There’s nothing quite so enjoyable as constructing a nice bass bug. This frog is fun to make, and the fish love it, too.
[by Fredrick Hannie]
Frog flies have been tied and sold commercially for more than 100 years. Some of the earliest references for these patterns date from the 1890s, and the most recognized frog poppers were produced in the 1920s. Although they were crude by today’s standards, they were a mainstay for many early warmwater fly fishermen.
A lot has changed in the world of fly fishing in the last century. Materials are now manufactured specifically for tying flies, and synthetic ingredients have opened up the color palette. However, you still can’t find preformed frog bodies. I also don’t believe there is a molded eye that looks correct on a frog pattern; most eyes have round or oval pupils to match baitfish eyes. I might not be able to mass-produce foam frog bodies and eyes, but I thought I might be able to make enough for myself.
The first stop involved a trip to my local fly shop. I combed through the aisles of cork, balsa, and foam, and returned home with an ample amount of samples. I quickly realized that foam is the most forgiving material to use. The foam cylinders were about 1 inch long and 1 inch in diameter, and resemble large marshmallows. They are easy to shape with a grinding stone and high-speed hand-held drill such as a Dremel Moto-Tool, and they are easy to color using permanent markers.
Hook: Stinger basshook, size 1/0 .
Thread: White Danville, 6/0.
Body: Foam cylinder.
Legs: Olive Spanfl ex, 25-pound- test monofi lament.
Eyes: 3-D, size 3 / 3 16 inch.
Markers: Copic brand,YG03, Y35, E57, E09, YG97.
Epoxy: 30-minute (any brand)
My first frog sliders were ugly but effective. The heads looked kind of reptilian or froglike, and they had saddle-hackle feather hind legs and rubber front arms; maybe the legs enticed the bass and the foam body was only the vessel that carried them. In any case, the fish vindicated my efforts, and I continued tying and fishing this pattern. The fly continued evolving, and over time the rubber legs and hackle feathers gave way to Spanflex and monofilament. The shape of the body is now more aerodynamic, and the eyes look as if they might really belong to a frog.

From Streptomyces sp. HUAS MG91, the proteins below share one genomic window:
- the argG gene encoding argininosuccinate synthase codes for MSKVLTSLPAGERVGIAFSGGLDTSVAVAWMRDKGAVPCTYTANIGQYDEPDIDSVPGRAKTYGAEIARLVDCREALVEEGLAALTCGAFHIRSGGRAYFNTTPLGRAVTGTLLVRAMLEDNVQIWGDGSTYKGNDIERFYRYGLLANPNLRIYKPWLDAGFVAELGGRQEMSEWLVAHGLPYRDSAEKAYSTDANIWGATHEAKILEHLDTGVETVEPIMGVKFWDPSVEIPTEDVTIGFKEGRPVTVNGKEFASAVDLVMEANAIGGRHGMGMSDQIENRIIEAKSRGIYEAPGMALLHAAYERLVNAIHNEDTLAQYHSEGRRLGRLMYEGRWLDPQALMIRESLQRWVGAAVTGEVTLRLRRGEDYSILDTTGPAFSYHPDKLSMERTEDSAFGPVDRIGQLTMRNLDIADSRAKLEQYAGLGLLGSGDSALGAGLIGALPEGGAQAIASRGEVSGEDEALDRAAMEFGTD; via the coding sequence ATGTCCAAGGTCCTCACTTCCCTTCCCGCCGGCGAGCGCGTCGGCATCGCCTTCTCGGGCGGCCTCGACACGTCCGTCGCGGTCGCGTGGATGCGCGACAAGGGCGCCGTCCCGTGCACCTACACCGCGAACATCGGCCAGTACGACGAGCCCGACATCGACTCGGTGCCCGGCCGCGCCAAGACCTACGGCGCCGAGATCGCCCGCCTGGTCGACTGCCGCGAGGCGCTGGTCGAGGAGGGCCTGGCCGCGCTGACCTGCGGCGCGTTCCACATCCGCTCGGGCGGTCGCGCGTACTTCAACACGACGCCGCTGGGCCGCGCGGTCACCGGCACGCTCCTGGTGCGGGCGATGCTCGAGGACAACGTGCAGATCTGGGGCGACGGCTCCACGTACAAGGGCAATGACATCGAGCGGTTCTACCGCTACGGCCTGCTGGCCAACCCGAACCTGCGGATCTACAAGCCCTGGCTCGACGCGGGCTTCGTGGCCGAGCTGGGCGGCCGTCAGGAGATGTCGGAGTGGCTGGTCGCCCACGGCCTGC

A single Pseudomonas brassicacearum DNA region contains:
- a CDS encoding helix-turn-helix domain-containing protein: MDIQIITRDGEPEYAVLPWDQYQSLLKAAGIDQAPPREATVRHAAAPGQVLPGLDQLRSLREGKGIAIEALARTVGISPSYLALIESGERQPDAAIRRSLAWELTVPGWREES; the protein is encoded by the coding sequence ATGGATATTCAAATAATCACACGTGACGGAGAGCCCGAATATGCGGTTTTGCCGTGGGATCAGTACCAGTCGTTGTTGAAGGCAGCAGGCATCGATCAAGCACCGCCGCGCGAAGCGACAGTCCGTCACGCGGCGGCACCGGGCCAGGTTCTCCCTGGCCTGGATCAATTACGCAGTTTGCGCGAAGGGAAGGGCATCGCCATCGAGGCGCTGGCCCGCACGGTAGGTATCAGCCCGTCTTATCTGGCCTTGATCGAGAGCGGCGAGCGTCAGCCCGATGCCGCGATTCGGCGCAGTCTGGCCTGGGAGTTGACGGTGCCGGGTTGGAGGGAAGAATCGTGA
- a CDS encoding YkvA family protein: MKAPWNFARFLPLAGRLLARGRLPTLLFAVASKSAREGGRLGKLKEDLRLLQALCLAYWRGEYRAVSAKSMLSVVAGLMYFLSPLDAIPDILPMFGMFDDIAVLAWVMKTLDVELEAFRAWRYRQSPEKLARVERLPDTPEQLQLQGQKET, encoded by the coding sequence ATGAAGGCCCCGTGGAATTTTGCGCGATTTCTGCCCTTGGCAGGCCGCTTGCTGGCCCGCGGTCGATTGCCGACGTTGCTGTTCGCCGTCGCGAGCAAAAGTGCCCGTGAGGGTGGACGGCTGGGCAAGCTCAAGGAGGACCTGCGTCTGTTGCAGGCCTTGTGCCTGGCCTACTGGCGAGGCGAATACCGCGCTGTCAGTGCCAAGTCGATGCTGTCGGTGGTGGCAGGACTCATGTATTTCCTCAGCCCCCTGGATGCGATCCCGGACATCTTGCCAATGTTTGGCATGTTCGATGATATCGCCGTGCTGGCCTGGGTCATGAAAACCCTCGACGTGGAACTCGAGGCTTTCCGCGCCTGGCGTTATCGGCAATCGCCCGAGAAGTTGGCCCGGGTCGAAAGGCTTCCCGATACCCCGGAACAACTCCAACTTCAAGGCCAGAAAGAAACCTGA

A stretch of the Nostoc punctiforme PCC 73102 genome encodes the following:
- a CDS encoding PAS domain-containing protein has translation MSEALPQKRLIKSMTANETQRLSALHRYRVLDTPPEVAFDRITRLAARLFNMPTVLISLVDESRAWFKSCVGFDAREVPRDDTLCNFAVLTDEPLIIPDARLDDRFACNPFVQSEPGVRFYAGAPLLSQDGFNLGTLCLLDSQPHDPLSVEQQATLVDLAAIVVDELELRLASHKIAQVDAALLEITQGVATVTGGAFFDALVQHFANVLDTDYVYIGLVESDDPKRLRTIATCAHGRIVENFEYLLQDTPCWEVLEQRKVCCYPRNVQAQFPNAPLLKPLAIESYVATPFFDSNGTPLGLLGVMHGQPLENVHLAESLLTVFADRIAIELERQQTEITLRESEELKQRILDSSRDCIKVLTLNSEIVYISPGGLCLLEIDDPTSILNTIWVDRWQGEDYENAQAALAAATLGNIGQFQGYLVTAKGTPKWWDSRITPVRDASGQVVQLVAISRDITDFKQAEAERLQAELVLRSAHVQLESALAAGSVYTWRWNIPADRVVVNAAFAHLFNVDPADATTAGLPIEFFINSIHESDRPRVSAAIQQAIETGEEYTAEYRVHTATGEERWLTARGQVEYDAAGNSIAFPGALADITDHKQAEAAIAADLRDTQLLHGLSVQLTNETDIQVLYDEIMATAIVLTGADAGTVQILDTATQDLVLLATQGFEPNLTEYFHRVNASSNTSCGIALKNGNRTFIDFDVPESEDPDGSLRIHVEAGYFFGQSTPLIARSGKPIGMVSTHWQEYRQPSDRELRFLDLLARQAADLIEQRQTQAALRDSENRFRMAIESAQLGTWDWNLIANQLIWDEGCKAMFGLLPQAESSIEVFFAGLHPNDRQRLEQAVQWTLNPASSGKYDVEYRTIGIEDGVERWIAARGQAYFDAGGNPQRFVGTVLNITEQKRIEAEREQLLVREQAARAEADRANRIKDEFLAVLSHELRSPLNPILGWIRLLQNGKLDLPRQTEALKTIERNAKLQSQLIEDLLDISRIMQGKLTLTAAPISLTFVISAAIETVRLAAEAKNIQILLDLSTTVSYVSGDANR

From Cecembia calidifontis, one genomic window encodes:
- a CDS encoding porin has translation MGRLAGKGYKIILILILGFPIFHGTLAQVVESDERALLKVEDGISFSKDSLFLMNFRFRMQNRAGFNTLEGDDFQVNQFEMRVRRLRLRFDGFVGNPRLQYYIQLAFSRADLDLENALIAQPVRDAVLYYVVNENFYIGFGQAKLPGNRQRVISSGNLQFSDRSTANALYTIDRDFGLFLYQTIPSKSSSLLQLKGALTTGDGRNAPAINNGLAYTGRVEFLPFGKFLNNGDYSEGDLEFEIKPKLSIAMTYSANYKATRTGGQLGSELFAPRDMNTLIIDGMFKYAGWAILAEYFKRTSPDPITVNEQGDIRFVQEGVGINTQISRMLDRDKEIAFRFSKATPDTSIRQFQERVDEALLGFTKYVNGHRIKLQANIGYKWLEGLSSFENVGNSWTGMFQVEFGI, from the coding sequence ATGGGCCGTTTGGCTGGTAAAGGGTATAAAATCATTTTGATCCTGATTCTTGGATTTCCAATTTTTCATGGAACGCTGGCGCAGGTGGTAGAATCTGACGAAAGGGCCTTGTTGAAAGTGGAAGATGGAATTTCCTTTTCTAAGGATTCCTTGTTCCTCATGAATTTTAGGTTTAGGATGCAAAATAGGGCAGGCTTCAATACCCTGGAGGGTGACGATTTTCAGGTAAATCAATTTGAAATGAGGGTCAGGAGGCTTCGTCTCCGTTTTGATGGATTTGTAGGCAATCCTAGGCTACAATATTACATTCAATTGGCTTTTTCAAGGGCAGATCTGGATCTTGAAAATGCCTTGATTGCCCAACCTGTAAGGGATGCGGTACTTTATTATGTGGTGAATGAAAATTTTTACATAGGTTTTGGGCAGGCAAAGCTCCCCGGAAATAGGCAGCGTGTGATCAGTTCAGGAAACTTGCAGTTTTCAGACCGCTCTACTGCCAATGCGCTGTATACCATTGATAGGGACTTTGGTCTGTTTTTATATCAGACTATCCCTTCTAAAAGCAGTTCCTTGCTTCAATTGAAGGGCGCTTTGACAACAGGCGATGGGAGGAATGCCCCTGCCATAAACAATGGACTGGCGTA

I pattern the fly after a bullfrog because they are abundant where I fish. When shaping the foam, it is helpful to keep an image of the finished fly or a bullfrog in your mind. Shape the foam slowly; remember, you can’t replace the material after it is removed from the body.
Starting Hannie’s Bully
Make the legs using an adjustable bobbin. Tying on monofilament requires the lightest thread tension. If you have a simple, old-fashioned type of bobbin, simply spread the arms that grasp the spool to reduce the tension. Also, don’t leave an excessive length of thread out of the bobbin. Keep your thread short and make small wraps.
Coloring the frog is my favorite part. You can use natural frog colors, color combinations that work on other flies, or colors you see on bass lures. I color some frogs fire tiger, and they work great. Use your imagination and have fun. Use any brand of marker to test its reaction to the epoxy coating; some markers are alcohol based and will run with the epoxy. I used Copic Sketch markers in this article; they come in a wide assortment of colors, and each marker has both a fine and broad tip.
Coloring the Body
Creating Legs & Finishing the Fly
After assembling the fly, coat the body with a layer of epoxy. I prefer using 30-minute epoxy because it doesn’t yellow as much as the instant and five-minute epoxies, and I have ample working time to coat a few flies with each batch. A drying wheel prevents the epoxy from sagging and is a good investment if you intend to make more than just an occasional popper.
Maybe one day we will be able to buy preformed frog bodies. Until then, I’ll keep making my own.
Fred Hannie is a talented fly tier and bass-bug maker who lives in Texas.